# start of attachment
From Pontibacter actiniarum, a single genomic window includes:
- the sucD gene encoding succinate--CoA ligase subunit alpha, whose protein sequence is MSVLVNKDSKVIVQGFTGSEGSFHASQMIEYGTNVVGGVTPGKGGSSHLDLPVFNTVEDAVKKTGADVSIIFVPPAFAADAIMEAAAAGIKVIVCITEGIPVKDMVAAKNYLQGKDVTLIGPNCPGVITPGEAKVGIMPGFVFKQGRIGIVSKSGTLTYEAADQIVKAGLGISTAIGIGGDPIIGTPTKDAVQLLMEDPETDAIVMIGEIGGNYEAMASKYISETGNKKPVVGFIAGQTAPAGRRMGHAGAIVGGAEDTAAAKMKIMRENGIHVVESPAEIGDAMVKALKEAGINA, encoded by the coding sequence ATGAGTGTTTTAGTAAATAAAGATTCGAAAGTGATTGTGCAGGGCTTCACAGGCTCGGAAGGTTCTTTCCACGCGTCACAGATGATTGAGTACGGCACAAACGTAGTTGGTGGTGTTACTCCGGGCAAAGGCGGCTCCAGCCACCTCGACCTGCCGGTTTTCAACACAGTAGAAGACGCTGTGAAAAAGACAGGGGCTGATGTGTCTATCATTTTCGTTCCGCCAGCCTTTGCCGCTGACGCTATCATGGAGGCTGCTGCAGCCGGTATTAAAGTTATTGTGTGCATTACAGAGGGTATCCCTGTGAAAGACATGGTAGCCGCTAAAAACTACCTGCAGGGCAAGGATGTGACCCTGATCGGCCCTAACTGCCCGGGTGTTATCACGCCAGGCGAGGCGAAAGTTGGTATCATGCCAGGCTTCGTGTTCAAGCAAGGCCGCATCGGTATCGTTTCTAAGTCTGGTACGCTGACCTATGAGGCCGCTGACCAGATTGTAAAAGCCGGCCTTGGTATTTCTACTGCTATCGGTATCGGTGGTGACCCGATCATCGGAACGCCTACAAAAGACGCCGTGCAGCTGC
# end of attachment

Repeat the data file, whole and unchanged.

From Pontibacter actiniarum, a single genomic window includes:
- the sucD gene encoding succinate--CoA ligase subunit alpha, whose protein sequence is MSVLVNKDSKVIVQGFTGSEGSFHASQMIEYGTNVVGGVTPGKGGSSHLDLPVFNTVEDAVKKTGADVSIIFVPPAFAADAIMEAAAAGIKVIVCITEGIPVKDMVAAKNYLQGKDVTLIGPNCPGVITPGEAKVGIMPGFVFKQGRIGIVSKSGTLTYEAADQIVKAGLGISTAIGIGGDPIIGTPTKDAVQLLMEDPETDAIVMIGEIGGNYEAMASKYISETGNKKPVVGFIAGQTAPAGRRMGHAGAIVGGAEDTAAAKMKIMRENGIHVVESPAEIGDAMVKALKEAGINA, encoded by the coding sequence ATGAGTGTTTTAGTAAATAAAGATTCGAAAGTGATTGTGCAGGGCTTCACAGGCTCGGAAGGTTCTTTCCACGCGTCACAGATGATTGAGTACGGCACAAACGTAGTTGGTGGTGTTACTCCGGGCAAAGGCGGCTCCAGCCACCTCGACCTGCCGGTTTTCAACACAGTAGAAGACGCTGTGAAAAAGACAGGGGCTGATGTGTCTATCATTTTCGTTCCGCCAGCCTTTGCCGCTGACGCTATCATGGAGGCTGCTGCAGCCGGTATTAAAGTTATTGTGTGCATTACAGAGGGTATCCCTGTGAAAGACATGGTAGCCGCTAAAAACTACCTGCAGGGCAAGGATGTGACCCTGATCGGCCCTAACTGCCCGGGTGTTATCACGCCAGGCGAGGCGAAAGTTGGTATCATGCCAGGCTTCGTGTTCAAGCAAGGCCGCATCGGTATCGTTTCTAAGTCTGGTACGCTGACCTATGAGGCCGCTGACCAGATTGTAAAAGCCGGCCTTGGTATTTCTACTGCTATCGGTATCGGTGGTGACCCGATCATCGGAACGCCTACAAAAGACGCCGTGCAGCTGC